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The World That We Knew


The World That We Knew

Jewish by birth, I was brought up defiantly secular, with no sense of formal religion or cultural heritage. This was freeing but also a recipe for ignorance. It wasn’t until I read Anne Frank’s diary that I grasped what my fate would have been had my fortunate middle-class adolescent life been transposed to Holland in the early 1940s: hiding with my family in an attic space, then dying in a concentration camp.

It’s exactly this transition --- from a safe, settled existence to one of terror and imminent death --- that Alice Hoffman addresses in her latest book, THE WORLD THAT WE KNEW. When a novelist tackles the Holocaust, often the tools of fiction seem inadequate. But Hoffman is a genre all her own. Her work dwells in the mysterious territory between fact and myth, human and supernatural, science and sorcery. (My personal favorites include ILLUMINATION NIGHT, AT RISK, PRACTICAL MAGIC and its sequel, THE RULES OF MAGIC.) Her characteristic mix of realism and fantasy is strangely apt for a horror that is almost beyond description, enabling her to tell a story of pure evil, unfathomable loss and miraculous survival. Often I read it through tears, struck by the radiance of her writing and the sincerity of her purpose.

THE WORLD THAT WE KNEW begins in Berlin in 1941, where “demons were on the streets” --- demons who looked like young men in brown uniforms. When Lea, a Jewish girl of 12, is attacked by a Nazi soldier, her fiercely protective mother resolves to send her to safety in the home of a French cousin. But not alone. She prevails on 17-year-old Ettie, a rebellious rabbi’s daughter who has secretly observed her father’s sacred rituals, to create a golem --- a supernatural creature with its roots in Jewish folklore and mystical tradition --- to guard Lea on her journey. There are echoes here, of course, of Mary Shelley’s Frankenstein monster, but Ava, the golem, is female, and valiant rather than frightening.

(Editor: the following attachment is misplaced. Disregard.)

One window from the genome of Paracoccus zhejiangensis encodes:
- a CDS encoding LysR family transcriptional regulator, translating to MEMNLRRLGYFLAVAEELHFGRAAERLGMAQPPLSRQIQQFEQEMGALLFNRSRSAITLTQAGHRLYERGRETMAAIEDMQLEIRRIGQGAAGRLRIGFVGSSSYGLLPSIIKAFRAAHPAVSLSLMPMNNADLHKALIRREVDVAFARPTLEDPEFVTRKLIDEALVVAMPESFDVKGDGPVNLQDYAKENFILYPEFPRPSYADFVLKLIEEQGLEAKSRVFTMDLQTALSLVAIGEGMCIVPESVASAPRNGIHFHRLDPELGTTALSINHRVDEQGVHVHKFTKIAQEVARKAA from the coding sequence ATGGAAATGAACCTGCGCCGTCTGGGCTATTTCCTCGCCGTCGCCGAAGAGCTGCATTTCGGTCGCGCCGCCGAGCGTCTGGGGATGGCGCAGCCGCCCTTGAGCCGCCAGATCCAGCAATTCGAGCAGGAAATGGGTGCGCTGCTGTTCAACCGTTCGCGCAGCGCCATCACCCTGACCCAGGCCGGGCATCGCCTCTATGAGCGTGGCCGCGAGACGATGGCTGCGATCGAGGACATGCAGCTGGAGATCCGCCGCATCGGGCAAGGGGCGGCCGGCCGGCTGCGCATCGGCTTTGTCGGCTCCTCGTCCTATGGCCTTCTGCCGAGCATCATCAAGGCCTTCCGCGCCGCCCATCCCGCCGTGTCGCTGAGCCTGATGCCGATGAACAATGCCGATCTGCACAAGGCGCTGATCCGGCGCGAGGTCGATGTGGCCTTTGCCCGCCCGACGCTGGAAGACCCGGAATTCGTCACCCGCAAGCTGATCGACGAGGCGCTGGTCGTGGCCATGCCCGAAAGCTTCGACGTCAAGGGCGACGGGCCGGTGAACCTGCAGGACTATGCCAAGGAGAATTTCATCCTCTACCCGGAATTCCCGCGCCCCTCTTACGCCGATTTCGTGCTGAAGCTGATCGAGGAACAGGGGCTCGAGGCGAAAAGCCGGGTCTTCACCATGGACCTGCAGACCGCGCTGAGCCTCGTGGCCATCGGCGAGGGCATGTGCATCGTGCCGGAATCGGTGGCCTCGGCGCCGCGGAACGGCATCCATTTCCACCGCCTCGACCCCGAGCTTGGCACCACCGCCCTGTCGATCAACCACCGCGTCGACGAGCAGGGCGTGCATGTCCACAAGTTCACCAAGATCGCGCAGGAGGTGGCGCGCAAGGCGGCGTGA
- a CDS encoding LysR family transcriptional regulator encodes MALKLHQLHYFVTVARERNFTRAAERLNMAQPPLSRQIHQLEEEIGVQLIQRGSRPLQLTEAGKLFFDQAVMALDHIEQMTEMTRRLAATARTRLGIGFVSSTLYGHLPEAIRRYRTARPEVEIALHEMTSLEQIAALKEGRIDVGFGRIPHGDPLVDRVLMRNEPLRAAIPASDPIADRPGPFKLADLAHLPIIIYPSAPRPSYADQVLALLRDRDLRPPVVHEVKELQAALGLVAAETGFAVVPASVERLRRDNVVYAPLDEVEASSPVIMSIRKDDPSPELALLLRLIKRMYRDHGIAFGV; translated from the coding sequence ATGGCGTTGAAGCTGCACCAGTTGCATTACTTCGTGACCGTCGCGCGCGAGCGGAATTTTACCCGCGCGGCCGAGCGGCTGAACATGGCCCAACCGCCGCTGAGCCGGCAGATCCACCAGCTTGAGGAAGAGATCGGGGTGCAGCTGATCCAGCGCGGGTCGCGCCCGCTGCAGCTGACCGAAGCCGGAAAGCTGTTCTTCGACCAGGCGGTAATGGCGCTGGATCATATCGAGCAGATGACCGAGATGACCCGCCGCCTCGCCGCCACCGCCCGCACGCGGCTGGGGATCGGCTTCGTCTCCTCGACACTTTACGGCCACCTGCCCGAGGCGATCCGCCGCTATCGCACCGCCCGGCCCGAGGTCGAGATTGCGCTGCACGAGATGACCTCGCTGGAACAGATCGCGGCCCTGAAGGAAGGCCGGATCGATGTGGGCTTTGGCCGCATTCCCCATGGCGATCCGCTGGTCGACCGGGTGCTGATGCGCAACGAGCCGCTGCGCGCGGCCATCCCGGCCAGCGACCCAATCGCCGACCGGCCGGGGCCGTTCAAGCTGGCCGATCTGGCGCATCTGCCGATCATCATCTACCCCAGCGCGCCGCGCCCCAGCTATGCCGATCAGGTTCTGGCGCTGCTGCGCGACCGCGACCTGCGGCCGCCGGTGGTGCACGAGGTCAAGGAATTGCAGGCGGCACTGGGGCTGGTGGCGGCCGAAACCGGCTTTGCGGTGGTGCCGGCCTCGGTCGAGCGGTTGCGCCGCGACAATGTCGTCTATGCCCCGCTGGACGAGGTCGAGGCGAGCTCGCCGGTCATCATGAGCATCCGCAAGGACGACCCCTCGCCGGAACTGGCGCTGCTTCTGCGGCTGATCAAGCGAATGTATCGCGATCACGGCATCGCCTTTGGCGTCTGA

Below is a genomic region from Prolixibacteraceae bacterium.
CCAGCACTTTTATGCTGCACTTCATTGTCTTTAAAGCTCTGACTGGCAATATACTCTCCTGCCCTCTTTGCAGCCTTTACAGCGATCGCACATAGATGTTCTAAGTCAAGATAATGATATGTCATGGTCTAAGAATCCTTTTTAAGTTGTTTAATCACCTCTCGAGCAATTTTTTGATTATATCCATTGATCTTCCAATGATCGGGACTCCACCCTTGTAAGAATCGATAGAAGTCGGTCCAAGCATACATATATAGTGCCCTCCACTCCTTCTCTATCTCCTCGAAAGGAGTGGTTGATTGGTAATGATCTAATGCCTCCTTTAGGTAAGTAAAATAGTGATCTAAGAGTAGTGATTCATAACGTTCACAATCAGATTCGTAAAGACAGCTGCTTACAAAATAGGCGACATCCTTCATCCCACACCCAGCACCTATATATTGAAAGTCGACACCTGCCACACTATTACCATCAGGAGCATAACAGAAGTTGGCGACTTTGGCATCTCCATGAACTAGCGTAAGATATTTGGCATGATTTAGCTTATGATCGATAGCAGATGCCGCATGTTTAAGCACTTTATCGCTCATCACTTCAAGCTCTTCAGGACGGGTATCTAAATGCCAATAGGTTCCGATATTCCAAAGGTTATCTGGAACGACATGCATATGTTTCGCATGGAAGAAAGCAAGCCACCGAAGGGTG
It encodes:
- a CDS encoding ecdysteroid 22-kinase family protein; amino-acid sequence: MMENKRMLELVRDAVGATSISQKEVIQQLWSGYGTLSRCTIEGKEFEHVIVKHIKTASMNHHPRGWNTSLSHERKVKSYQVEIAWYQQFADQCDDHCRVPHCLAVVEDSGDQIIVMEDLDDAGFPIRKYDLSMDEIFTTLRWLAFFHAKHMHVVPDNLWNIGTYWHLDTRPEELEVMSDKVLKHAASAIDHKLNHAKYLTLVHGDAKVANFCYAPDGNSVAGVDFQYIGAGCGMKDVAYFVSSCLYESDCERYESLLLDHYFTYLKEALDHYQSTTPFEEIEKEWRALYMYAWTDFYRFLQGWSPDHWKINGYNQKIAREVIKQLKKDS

"[Hoffman's] characteristic mix of realism and fantasy is strangely apt for a horror that is almost beyond description, enabling her to tell a story of pure evil, unfathomable loss and miraculous survival. Often I read it through tears, struck by the radiance of her writing and the sincerity of her purpose."

On one level, then, THE WORLD THAT WE KNEW is a sort of horror story-cum-folk tale, its protagonist a creature who “sees the world beyond men’s eyes.” To Ava, angels and demons are visible; she speaks the language of birds and animals and insects; she is “stronger than a hundred horsemen”; she can tell the future. Ultimately, she falls in love with a beautiful heron, nearly as tall as a man, who saw Ava “for who she was. A creature like no other.” The passages told from the golem’s point of view are to me the most unusual, gorgeously written part of the story. 

On another level, though, this is a historical novel, a tale of survival and love. Ettie, Ava’s creator, also leaves Berlin for France, accompanied by her sister, but their false papers don’t pass muster, and the sister is shot when they try to escape. Determined to avenge her, Ettie joins the French resistance. Lea and Ava, meanwhile, arrive in Paris. The cousin’s family includes two sons --- Julien, the younger, is drawn to Lea; Victor, his older brother, to Marianne, the maid.